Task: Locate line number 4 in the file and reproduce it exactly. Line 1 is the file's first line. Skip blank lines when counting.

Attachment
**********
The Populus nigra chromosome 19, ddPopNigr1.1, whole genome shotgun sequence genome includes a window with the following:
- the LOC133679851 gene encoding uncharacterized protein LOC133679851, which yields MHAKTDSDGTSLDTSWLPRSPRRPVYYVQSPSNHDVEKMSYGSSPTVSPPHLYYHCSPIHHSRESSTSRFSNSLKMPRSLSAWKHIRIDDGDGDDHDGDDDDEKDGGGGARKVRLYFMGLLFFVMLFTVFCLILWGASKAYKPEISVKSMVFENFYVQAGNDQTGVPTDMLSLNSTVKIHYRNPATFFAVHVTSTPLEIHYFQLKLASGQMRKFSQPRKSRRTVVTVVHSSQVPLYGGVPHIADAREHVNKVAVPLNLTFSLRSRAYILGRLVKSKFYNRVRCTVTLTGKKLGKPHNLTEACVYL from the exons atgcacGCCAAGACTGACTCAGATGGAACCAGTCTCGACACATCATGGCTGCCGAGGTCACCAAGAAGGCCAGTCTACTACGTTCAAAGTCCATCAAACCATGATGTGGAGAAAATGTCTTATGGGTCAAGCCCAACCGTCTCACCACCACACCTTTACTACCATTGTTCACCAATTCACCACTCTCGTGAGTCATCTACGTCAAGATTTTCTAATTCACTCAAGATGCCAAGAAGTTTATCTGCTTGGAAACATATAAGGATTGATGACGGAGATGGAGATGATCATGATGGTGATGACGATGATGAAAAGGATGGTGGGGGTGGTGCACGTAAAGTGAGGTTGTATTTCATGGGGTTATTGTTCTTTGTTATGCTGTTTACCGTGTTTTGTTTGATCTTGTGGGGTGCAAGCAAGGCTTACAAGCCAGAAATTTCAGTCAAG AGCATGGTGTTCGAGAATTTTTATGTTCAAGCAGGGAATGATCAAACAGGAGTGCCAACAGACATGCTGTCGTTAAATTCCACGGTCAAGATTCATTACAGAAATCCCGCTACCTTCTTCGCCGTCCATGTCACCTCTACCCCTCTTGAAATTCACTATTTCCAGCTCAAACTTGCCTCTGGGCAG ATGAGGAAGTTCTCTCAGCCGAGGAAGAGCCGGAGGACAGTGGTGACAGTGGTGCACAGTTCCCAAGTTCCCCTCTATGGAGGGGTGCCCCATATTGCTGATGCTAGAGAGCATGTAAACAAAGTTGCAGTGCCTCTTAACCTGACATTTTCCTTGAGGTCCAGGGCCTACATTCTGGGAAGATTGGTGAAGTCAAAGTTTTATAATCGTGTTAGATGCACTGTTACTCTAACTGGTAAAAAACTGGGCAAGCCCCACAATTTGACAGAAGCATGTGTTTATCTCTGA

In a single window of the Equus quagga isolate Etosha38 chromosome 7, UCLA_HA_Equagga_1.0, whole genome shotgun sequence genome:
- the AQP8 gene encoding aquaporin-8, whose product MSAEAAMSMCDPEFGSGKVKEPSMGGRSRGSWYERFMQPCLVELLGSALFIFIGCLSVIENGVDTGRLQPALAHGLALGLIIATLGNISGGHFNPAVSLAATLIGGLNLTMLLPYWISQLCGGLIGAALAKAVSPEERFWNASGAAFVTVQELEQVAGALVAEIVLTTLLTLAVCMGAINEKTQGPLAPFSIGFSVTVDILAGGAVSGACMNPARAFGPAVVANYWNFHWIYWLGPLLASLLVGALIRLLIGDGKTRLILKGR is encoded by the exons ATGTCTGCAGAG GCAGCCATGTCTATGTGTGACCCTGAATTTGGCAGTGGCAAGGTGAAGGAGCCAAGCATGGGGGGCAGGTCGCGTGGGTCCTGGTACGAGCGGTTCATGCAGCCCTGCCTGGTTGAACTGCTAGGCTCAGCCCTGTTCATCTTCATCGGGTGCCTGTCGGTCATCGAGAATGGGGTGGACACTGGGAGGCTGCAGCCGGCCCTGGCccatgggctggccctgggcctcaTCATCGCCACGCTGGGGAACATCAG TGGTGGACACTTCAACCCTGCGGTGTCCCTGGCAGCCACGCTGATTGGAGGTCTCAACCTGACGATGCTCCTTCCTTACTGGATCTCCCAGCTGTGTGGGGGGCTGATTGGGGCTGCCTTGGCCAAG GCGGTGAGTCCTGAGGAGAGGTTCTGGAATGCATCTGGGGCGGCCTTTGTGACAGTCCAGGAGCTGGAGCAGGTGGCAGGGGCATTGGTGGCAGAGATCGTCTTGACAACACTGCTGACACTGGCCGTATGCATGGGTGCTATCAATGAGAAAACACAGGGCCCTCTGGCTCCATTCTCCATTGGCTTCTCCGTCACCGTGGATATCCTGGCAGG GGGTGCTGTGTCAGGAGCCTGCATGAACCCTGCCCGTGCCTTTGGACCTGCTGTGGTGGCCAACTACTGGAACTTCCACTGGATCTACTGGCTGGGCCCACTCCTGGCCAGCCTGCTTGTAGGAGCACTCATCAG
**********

- the AQP8 gene encoding aquaporin-8, whose product MSAEAAMSMCDPEFGSGKVKEPSMGGRSRGSWYERFMQPCLVELLGSALFIFIGCLSVIENGVDTGRLQPALAHGLALGLIIATLGNISGGHFNPAVSLAATLIGGLNLTMLLPYWISQLCGGLIGAALAKAVSPEERFWNASGAAFVTVQELEQVAGALVAEIVLTTLLTLAVCMGAINEKTQGPLAPFSIGFSVTVDILAGGAVSGACMNPARAFGPAVVANYWNFHWIYWLGPLLASLLVGALIRLLIGDGKTRLILKGR is encoded by the exons ATGTCTGCAGAG GCAGCCATGTCTATGTGTGACCCTGAATTTGGCAGTGGCAAGGTGAAGGAGCCAAGCATGGGGGGCAGGTCGCGTGGGTCCTGGTACGAGCGGTTCATGCAGCCCTGCCTGGTTGAACTGCTAGGCTCAGCCCTGTTCATCTTCATCGGGTGCCTGTCGGTCATCGAGAATGGGGTGGACACTGGGAGGCTGCAGCCGGCCCTGGCccatgggctggccctgggcctcaTCATCGCCACGCTGGGGAACATCAG TGGTGGACACTTCAACCCTGCGGTGTCCCTGGCAGCCACGCTGATTGGAGGTCTCAACCTGACGATGCTCCTTCCTTACTGGATCTCCCAGCTGTGTGGGGGGCTGATTGGGGCTGCCTTGGCCAAG GCGGTGAGTCCTGAGGAGAGGTTCTGGAATGCATCTGGGGCGGCCTTTGTGACAGTCCAGGAGCTGGAGCAGGTGGCAGGGGCATTGGTGGCAGAGATCGTCTTGACAACACTGCTGACACTGGCCGTATGCATGGGTGCTATCAATGAGAAAACACAGGGCCCTCTGGCTCCATTCTCCATTGGCTTCTCCGTCACCGTGGATATCCTGGCAGG GGGTGCTGTGTCAGGAGCCTGCATGAACCCTGCCCGTGCCTTTGGACCTGCTGTGGTGGCCAACTACTGGAACTTCCACTGGATCTACTGGCTGGGCCCACTCCTGGCCAGCCTGCTTGTAGGAGCACTCATCAG